for the group i'm in and run for at times, they think out of the box alot, but when it comes to descent or the rpg version of it warhammer 3e, they turn into boardgamers.  Admittedly is was only one exposure, and admittedly is was a very linear story (like descent), and admittedly some of it had to do with the gm.  But i NEVER said i didnt like the game or the experience, just that I personally wouldnt invest in it.  It just wouldnt get played enough to remind them of their roleplaying skills

c8tiff said:

for the group i'm in and run for at times, they think out of the box alot, but when it comes to descent or the rpg version of it warhammer 3e, they turn into boardgamers.  Admittedly is was only one exposure, and admittedly is was a very linear story (like descent), and admittedly some of it had to do with the gm.  But i NEVER said i didnt like the game or the experience, just that I personally wouldnt invest in it.  It just wouldnt get played enough to remind them of their roleplaying skills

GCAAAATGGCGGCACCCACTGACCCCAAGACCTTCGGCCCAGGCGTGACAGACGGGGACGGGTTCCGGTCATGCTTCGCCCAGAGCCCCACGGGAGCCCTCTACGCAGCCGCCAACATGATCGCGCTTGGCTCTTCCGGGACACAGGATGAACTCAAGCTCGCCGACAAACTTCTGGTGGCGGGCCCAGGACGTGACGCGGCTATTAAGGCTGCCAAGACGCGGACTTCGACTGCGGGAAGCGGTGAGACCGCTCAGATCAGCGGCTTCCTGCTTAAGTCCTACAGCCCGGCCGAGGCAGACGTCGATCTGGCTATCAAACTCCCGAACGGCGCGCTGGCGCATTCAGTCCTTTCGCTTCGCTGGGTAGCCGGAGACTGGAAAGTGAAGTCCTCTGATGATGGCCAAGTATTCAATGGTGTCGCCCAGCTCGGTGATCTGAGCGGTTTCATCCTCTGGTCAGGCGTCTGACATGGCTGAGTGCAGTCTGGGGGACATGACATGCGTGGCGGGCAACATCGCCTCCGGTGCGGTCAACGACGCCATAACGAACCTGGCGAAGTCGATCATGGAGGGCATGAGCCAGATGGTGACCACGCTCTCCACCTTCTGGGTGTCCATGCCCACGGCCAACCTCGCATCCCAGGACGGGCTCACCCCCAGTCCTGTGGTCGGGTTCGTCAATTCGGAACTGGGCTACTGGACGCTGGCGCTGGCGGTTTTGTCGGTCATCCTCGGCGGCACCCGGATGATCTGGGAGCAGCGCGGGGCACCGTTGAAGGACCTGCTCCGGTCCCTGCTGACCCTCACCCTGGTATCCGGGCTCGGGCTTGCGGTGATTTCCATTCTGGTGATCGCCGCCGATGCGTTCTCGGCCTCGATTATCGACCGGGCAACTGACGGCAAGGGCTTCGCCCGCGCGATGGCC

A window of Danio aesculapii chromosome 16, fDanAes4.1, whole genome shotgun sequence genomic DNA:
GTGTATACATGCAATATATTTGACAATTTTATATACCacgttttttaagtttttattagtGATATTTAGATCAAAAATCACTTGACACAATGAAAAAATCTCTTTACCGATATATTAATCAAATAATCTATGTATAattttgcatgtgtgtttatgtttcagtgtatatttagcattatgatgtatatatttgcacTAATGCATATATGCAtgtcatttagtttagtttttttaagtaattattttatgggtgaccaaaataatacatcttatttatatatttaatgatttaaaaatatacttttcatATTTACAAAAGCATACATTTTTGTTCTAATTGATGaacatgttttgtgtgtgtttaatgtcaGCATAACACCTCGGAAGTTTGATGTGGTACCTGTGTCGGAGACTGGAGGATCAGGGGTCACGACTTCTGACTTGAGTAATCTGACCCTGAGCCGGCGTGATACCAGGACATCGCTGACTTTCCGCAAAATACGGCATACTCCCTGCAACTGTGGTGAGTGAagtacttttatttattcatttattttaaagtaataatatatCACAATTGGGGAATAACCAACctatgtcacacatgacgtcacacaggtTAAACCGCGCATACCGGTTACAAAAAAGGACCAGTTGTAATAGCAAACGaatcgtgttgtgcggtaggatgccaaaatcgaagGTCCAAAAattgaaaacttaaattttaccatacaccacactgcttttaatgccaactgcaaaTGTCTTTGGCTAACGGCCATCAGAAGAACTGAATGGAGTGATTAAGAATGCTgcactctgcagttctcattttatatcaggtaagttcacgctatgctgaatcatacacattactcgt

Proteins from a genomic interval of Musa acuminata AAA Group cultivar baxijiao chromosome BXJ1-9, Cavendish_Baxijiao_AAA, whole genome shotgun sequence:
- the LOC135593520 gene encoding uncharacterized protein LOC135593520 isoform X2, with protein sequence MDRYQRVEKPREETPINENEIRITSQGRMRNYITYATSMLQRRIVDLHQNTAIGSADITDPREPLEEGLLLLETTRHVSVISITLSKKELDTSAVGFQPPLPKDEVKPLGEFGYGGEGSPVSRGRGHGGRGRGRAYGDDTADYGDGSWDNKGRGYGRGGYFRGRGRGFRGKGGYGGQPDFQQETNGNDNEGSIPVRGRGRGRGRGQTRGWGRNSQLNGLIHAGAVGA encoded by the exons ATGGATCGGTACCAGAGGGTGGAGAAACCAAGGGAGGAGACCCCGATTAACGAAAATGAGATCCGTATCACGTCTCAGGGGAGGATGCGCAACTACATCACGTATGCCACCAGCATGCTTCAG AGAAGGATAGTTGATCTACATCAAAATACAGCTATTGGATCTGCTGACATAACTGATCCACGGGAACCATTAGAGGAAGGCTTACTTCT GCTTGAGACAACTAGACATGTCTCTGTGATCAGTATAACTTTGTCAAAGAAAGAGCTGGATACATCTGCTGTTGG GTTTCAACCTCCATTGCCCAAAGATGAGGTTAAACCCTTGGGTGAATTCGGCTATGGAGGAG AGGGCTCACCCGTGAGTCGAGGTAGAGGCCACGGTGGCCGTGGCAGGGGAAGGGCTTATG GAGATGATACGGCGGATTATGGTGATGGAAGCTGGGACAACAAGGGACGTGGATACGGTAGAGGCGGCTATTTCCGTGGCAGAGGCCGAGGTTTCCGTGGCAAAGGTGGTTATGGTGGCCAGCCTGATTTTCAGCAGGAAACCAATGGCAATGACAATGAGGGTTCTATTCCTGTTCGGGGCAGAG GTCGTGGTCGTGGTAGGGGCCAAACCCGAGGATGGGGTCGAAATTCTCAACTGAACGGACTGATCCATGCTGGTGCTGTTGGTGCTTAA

demo story was very...eh.  I wouldn't base too much on it.  It WOULD be nice if the FFG guys would do a podcast or something.  wizards podcasts with Wil Wheaton are hilarious AND informative.  Might go a long way to sell the new mechanics.

For me, I'll give my $65 to FFG rather than a toothless stripper at my local hangout...doing my bit for the economy!  Hoper yer happy, FFG...she told me she was earning money for college!